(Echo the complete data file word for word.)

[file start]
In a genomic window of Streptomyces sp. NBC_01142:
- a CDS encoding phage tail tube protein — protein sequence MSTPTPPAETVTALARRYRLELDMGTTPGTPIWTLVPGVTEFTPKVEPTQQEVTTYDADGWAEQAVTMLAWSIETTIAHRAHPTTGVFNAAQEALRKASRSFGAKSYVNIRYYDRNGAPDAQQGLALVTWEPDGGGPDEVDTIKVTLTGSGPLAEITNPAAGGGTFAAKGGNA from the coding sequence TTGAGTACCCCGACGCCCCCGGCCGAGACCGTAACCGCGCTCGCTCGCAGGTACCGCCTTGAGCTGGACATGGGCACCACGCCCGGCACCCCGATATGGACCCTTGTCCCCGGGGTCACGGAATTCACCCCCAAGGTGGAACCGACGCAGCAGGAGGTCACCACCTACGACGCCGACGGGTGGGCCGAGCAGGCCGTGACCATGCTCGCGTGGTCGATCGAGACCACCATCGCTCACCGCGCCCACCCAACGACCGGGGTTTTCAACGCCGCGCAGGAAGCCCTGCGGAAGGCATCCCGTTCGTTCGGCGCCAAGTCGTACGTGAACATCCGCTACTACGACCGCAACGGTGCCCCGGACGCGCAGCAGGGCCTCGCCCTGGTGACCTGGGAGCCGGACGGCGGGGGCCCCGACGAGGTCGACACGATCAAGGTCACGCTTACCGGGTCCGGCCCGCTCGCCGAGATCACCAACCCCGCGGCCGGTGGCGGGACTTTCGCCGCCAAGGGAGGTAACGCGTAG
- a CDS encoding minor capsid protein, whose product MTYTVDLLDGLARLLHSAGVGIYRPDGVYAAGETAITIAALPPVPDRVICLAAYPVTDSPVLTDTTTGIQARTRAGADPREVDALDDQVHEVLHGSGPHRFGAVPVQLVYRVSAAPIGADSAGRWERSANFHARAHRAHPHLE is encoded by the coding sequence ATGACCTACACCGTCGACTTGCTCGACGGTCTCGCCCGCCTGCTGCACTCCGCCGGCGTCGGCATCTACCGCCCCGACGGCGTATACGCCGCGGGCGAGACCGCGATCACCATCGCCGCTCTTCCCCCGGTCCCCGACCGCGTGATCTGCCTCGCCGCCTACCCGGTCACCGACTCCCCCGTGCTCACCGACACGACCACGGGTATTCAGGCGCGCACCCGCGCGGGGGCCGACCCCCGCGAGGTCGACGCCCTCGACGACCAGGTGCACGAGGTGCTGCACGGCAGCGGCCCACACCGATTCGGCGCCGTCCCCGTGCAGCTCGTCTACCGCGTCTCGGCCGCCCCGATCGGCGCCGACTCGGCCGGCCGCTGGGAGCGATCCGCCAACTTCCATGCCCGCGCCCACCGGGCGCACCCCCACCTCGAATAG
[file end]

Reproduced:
In a genomic window of Streptomyces sp. NBC_01142:
- a CDS encoding phage tail tube protein — protein sequence MSTPTPPAETVTALARRYRLELDMGTTPGTPIWTLVPGVTEFTPKVEPTQQEVTTYDADGWAEQAVTMLAWSIETTIAHRAHPTTGVFNAAQEALRKASRSFGAKSYVNIRYYDRNGAPDAQQGLALVTWEPDGGGPDEVDTIKVTLTGSGPLAEITNPAAGGGTFAAKGGNA from the coding sequence TTGAGTACCCCGACGCCCCCGGCCGAGACCGTAACCGCGCTCGCTCGCAGGTACCGCCTTGAGCTGGACATGGGCACCACGCCCGGCACCCCGATATGGACCCTTGTCCCCGGGGTCACGGAATTCACCCCCAAGGTGGAACCGACGCAGCAGGAGGTCACCACCTACGACGCCGACGGGTGGGCCGAGCAGGCCGTGACCATGCTCGCGTGGTCGATCGAGACCACCATCGCTCACCGCGCCCACCCAACGACCGGGGTTTTCAACGCCGCGCAGGAAGCCCTGCGGAAGGCATCCCGTTCGTTCGGCGCCAAGTCGTACGTGAACATCCGCTACTACGACCGCAACGGTGCCCCGGACGCGCAGCAGGGCCTCGCCCTGGTGACCTGGGAGCCGGACGGCGGGGGCCCCGACGAGGTCGACACGATCAAGGTCACGCTTACCGGGTCCGGCCCGCTCGCCGAGATCACCAACCCCGCGGCCGGTGGCGGGACTTTCGCCGCCAAGGGAGGTAACGCGTAG
- a CDS encoding minor capsid protein, whose product MTYTVDLLDGLARLLHSAGVGIYRPDGVYAAGETAITIAALPPVPDRVICLAAYPVTDSPVLTDTTTGIQARTRAGADPREVDALDDQVHEVLHGSGPHRFGAVPVQLVYRVSAAPIGADSAGRWERSANFHARAHRAHPHLE is encoded by the coding sequence ATGACCTACACCGTCGACTTGCTCGACGGTCTCGCCCGCCTGCTGCACTCCGCCGGCGTCGGCATCTACCGCCCCGACGGCGTATACGCCGCGGGCGAGACCGCGATCACCATCGCCGCTCTTCCCCCGGTCCCCGACCGCGTGATCTGCCTCGCCGCCTACCCGGTCACCGACTCCCCCGTGCTCACCGACACGACCACGGGTATTCAGGCGCGCACCCGCGCGGGGGCCGACCCCCGCGAGGTCGACGCCCTCGACGACCAGGTGCACGAGGTGCTGCACGGCAGCGGCCCACACCGATTCGGCGCCGTCCCCGTGCAGCTCGTCTACCGCGTCTCGGCCGCCCCGATCGGCGCCGACTCGGCCGGCCGCTGGGAGCGATCCGCCAACTTCCATGCCCGCGCCCACCGGGCGCACCCCCACCTCGAATAG